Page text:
I will try to develop my discussion along 4 main lines: Þrst of all I will brießy summarise the results of the Microsimulation study. Then I will make some observations on the actions that could be taken to tackle the adverse distributional effects. I will also try to make some comparison between the German case and the Italian case with which I am more familiar. Finally I will stress the importance of taking into account the way people react (even in the short run) to Þscal reforms, i.e. the importance of behavioural responses. 1. The main results of the Microsimulation study can be summarised as follows: a) when no Revenue Recycling is undertaken, the reform appears to be only slightly regressive and the only energy tax that does not have a regressive effect up to the income bracket 25.000 to 30.000 Euro is the Motor Fuel Tax, among those considered by the German reform; the tax on heating oil, on the other hand causes a very high burden on the lowest income households, higher than the tax on fuels (see table 4 of the Bork paper); b) when Revenue Recycling (RR henceforth) is undertaken, in the form of a reduction in Social Security Contributions, the Regressive effect is intensiÞed (table 10); c) the chosen type of RR mostly favours the middle and upper income classes; d) at very low income levels RR does not decrease AT ALL th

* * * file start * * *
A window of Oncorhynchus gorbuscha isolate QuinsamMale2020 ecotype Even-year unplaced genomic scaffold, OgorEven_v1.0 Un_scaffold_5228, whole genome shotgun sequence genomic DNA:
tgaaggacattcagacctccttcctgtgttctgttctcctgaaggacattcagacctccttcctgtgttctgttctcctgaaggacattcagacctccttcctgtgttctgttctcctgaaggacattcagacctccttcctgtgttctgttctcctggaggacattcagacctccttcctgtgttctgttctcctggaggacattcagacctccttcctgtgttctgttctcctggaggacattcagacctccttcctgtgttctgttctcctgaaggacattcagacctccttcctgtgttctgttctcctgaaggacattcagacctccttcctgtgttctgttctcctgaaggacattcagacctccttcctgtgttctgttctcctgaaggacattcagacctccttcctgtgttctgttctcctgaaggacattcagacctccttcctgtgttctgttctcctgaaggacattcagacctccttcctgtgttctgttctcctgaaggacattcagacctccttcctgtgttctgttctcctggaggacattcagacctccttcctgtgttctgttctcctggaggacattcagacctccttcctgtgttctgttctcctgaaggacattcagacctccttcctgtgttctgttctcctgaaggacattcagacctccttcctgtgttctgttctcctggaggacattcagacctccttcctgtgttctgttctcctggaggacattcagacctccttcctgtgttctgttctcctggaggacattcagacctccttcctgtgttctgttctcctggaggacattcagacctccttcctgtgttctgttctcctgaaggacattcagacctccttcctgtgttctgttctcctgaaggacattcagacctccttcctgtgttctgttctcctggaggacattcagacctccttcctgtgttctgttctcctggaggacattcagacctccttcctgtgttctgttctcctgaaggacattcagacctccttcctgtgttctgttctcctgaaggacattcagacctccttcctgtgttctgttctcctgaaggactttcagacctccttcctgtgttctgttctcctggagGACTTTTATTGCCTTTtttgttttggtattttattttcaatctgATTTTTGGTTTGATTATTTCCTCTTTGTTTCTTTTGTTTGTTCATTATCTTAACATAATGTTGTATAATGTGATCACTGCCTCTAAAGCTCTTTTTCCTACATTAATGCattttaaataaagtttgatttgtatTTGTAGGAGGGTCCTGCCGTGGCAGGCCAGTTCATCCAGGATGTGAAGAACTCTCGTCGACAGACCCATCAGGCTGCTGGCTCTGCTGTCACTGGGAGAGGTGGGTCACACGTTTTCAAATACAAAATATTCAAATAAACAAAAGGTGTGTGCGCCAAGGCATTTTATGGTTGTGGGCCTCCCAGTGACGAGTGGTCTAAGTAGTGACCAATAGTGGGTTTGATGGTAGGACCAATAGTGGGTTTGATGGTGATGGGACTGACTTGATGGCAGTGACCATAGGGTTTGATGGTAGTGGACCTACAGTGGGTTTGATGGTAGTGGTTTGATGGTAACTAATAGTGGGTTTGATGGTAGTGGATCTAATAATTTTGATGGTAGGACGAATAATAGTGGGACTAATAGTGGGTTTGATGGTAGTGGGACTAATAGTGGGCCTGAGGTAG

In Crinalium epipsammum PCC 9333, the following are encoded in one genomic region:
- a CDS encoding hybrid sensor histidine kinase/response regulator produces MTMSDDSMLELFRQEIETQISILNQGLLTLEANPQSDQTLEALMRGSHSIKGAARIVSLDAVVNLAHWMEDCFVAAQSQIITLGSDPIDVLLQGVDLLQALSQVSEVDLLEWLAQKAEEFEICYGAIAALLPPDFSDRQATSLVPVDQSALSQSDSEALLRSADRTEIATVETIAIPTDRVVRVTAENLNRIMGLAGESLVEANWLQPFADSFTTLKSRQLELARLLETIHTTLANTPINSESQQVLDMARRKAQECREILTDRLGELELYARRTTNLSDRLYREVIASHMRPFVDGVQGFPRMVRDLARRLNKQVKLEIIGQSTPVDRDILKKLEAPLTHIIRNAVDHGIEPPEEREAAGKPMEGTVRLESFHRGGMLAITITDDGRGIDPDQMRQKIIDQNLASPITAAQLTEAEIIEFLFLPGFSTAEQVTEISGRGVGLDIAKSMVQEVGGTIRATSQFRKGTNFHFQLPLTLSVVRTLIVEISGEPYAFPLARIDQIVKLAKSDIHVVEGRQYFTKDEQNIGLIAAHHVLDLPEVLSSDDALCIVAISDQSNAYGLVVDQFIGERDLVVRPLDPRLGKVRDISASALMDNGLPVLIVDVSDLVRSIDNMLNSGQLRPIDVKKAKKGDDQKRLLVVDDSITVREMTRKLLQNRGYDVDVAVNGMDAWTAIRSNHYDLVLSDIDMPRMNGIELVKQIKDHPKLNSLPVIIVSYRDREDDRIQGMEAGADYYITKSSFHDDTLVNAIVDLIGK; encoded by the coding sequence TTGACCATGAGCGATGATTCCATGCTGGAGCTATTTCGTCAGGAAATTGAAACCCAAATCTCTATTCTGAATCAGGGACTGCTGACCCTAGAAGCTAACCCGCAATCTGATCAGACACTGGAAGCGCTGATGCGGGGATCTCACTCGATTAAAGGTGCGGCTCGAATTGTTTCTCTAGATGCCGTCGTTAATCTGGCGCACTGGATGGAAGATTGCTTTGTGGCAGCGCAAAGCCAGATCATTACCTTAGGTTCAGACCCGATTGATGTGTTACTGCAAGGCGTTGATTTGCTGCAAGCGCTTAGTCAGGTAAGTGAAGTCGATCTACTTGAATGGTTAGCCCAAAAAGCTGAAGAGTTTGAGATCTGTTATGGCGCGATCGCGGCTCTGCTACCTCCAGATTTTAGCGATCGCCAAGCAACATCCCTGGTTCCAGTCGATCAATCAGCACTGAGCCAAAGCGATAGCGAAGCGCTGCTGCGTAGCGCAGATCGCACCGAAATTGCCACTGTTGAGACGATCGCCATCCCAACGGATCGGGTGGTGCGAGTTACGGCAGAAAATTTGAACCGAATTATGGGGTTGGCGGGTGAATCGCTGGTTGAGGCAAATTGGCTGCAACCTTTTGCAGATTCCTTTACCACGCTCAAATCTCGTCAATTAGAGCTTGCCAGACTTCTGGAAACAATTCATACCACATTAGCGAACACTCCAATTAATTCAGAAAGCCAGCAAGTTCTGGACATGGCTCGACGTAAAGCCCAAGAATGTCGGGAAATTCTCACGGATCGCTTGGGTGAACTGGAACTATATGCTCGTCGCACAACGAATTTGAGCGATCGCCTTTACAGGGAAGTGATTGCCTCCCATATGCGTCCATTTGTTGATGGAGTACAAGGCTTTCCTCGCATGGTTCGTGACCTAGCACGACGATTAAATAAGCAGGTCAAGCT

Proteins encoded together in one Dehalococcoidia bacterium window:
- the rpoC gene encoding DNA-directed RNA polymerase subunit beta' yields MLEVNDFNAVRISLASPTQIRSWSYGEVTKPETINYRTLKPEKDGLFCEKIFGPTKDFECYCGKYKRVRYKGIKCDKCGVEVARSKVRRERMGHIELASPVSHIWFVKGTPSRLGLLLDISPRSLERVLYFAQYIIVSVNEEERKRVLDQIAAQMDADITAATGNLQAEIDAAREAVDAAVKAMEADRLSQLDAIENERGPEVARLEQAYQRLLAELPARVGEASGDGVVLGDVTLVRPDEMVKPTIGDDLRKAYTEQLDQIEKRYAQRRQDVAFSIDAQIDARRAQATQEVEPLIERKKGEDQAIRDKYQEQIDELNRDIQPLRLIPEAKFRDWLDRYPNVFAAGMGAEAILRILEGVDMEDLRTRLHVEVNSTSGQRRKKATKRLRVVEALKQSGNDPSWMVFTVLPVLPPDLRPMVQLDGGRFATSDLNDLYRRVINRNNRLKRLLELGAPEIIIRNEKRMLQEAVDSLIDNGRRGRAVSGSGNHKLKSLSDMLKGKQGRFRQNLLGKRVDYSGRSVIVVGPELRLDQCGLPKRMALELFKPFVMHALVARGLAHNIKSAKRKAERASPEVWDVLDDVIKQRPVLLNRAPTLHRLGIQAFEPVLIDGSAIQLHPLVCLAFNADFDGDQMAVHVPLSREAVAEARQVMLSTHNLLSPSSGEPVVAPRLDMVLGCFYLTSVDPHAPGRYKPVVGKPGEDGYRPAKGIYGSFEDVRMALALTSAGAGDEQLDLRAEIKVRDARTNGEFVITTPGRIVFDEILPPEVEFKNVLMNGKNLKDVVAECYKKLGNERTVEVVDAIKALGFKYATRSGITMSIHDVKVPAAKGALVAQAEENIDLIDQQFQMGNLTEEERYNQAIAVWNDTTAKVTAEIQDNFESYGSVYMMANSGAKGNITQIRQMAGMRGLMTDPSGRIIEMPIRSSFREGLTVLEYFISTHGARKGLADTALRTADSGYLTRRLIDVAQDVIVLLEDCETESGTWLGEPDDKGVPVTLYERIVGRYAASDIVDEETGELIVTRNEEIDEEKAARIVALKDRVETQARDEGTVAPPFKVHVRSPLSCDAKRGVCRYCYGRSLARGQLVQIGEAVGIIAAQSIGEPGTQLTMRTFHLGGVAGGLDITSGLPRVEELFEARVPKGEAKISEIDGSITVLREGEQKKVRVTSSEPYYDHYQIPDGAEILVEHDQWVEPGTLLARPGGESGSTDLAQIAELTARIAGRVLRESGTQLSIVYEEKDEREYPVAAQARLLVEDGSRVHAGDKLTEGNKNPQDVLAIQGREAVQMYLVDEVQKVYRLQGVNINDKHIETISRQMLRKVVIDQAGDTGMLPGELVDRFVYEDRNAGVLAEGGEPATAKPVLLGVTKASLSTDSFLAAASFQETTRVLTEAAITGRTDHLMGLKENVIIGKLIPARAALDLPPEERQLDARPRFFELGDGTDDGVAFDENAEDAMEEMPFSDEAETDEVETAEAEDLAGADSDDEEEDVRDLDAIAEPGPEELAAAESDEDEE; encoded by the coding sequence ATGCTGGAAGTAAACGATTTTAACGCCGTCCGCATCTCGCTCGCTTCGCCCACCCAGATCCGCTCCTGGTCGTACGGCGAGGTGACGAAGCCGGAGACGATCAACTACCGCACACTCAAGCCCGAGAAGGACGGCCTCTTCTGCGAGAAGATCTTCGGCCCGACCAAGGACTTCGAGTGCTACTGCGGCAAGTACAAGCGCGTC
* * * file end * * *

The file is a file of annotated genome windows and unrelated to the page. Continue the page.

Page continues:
To submit an update or takedown request for this paper, please submit an Update/Correction/Removal Request.